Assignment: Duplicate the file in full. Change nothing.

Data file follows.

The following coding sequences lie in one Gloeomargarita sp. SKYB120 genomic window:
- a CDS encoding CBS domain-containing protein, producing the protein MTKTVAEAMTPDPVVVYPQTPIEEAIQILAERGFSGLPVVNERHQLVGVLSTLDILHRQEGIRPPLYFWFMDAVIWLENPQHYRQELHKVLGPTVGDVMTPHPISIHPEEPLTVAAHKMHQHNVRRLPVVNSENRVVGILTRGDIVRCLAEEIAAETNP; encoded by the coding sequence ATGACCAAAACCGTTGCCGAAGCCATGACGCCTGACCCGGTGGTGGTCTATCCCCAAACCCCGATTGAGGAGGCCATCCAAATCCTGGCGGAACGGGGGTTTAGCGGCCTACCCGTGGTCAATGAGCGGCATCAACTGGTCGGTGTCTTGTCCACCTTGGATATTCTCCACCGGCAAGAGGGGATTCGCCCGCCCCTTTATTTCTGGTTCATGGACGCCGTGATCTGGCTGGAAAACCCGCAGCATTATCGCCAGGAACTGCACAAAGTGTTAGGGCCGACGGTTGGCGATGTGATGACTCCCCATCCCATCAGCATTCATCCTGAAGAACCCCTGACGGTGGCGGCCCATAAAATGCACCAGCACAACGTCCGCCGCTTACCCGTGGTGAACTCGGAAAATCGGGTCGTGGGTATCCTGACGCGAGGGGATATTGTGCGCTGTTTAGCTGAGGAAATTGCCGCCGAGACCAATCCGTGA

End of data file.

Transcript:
The following coding sequences lie in one Gloeomargarita sp. SKYB120 genomic window:
- a CDS encoding CBS domain-containing protein, producing the protein MTKTVAEAMTPDPVVVYPQTPIEEAIQILAERGFSGLPVVNERHQLVGVLSTLDILHRQEGIRPPLYFWFMDAVIWLENPQHYRQELHKVLGPTVGDVMTPHPISIHPEEPLTVAAHKMHQHNVRRLPVVNSENRVVGILTRGDIVRCLAEEIAAETNP; encoded by the coding sequence ATGACCAAAACCGTTGCCGAAGCCATGACGCCTGACCCGGTGGTGGTCTATCCCCAAACCCCGATTGAGGAGGCCATCCAAATCCTGGCGGAACGGGGGTTTAGCGGCCTACCCGTGGTCAATGAGCGGCATCAACTGGTCGGTGTCTTGTCCACCTTGGATATTCTCCACCGGCAAGAGGGGATTCGCCCGCCCCTTTATTTCTGGTTCATGGACGCCGTGATCTGGCTGGAAAACCCGCAGCATTATCGCCAGGAACTGCACAAAGTGTTAGGGCCGACGGTTGGCGATGTGATGACTCCCCATCCCATCAGCATTCATCCTGAAGAACCCCTGACGGTGGCGGCCCATAAAATGCACCAGCACAACGTCCGCCGCTTACCCGTGGTGAACTCGGAAAATCGGGTCGTGGGTATCCTGACGCGAGGGGATATTGTGCGCTGTTTAGCTGAGGAAATTGCCGCCGAGACCAATCCGTGA